Silverstein has hinted that he’s taken the position that Syed is guilty not because he actually believes it to be true but because it’s the adversarial thing to do.

Ever since the interview with Urick was published, both Vargas-Cooper and Silverstein have posted defensive and, in many cases, snarky, tweets brushing aside criticisms of their editorializing. They dug even deeper on Friday, when three corrections—one pretty significant—and a few editor’s notes were appended to their interview with Urick. (Silverstein weirdly called them “needed but irrelevant.” What?) In the process, Silverstein has hinted that he’s taken the position that Syed is guilty not because he actually believes it to be true—or has the evidence to back it up—but because it’s the adversarial thing to do.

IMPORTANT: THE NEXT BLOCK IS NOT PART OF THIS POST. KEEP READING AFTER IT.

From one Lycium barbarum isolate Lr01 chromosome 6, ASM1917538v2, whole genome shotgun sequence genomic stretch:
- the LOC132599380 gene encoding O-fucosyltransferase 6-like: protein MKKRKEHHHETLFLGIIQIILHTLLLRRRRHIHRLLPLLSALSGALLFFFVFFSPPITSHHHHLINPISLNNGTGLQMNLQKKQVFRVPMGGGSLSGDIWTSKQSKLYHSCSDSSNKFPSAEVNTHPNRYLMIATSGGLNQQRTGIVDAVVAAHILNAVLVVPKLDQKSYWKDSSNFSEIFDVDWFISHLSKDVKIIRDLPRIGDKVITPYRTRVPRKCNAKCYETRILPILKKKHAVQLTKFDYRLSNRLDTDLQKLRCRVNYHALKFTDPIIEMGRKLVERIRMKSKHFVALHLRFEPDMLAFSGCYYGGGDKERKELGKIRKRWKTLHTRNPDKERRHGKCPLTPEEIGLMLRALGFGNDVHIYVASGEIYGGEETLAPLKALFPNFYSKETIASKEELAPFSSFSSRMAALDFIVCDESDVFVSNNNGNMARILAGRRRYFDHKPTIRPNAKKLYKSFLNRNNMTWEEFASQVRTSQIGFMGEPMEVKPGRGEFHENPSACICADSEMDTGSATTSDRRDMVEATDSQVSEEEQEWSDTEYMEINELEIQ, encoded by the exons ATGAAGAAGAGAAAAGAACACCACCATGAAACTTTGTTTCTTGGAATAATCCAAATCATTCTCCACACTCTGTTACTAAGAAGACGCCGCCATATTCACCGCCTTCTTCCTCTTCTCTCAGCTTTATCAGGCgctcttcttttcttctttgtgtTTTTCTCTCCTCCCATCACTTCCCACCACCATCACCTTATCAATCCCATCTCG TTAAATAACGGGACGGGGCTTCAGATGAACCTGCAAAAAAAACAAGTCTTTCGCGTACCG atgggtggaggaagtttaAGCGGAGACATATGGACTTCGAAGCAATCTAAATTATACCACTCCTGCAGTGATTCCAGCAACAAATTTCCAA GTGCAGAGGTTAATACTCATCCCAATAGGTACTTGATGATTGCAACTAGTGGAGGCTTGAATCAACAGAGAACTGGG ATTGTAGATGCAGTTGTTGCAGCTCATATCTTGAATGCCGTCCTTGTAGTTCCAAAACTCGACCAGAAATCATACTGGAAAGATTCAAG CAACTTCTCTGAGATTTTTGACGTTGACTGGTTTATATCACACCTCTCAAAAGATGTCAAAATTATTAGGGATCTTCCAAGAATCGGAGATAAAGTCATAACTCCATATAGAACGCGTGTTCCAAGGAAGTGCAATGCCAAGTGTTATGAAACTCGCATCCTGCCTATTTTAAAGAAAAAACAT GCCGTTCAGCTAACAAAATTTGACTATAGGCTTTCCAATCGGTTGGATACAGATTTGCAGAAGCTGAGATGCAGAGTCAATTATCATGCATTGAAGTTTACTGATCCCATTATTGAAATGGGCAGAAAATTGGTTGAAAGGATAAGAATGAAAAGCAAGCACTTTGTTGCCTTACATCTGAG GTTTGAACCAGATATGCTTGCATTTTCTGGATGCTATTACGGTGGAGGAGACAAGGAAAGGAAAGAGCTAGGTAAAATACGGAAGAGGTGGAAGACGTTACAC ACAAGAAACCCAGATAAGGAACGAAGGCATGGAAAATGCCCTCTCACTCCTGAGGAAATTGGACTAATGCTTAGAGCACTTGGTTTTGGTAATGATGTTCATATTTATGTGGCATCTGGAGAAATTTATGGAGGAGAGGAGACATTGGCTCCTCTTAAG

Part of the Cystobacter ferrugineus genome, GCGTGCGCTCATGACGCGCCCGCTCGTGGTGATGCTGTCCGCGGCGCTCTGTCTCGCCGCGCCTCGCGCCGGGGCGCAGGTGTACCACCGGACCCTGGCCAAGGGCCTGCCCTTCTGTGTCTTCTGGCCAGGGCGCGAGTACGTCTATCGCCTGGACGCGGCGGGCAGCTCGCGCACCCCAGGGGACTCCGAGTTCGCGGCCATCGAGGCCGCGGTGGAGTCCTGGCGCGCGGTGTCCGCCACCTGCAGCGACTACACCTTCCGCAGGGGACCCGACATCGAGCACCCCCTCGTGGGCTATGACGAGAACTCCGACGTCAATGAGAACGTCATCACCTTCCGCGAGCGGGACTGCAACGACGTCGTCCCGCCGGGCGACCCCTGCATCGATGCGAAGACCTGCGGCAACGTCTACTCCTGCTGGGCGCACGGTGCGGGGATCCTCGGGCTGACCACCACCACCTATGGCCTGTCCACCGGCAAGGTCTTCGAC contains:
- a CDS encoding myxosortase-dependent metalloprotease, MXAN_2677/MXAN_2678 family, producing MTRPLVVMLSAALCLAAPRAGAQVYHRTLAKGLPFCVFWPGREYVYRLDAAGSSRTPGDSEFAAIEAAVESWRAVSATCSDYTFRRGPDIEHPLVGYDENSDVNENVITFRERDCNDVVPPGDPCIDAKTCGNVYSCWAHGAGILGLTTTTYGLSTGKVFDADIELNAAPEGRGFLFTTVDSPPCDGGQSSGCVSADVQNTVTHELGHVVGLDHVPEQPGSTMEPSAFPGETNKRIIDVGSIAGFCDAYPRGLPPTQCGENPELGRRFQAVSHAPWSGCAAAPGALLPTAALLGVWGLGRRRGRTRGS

Being adversarial is an important trait for a journalist. It’s my profession. I get why you need to be consistently skeptical, especially of those in positions of authority. And yes, being contrarian and saying things others don’t like to hear is often invaluable; in his strident reporting and editorializing on the NSA and civil liberties over the last few years, Greenwald has powerfully made this point. But Vargas-Cooper and Silverstein seem to take being adversarial as its own virtue—truth and evidence don’t really matter, as long as what you’re saying cuts against the grain.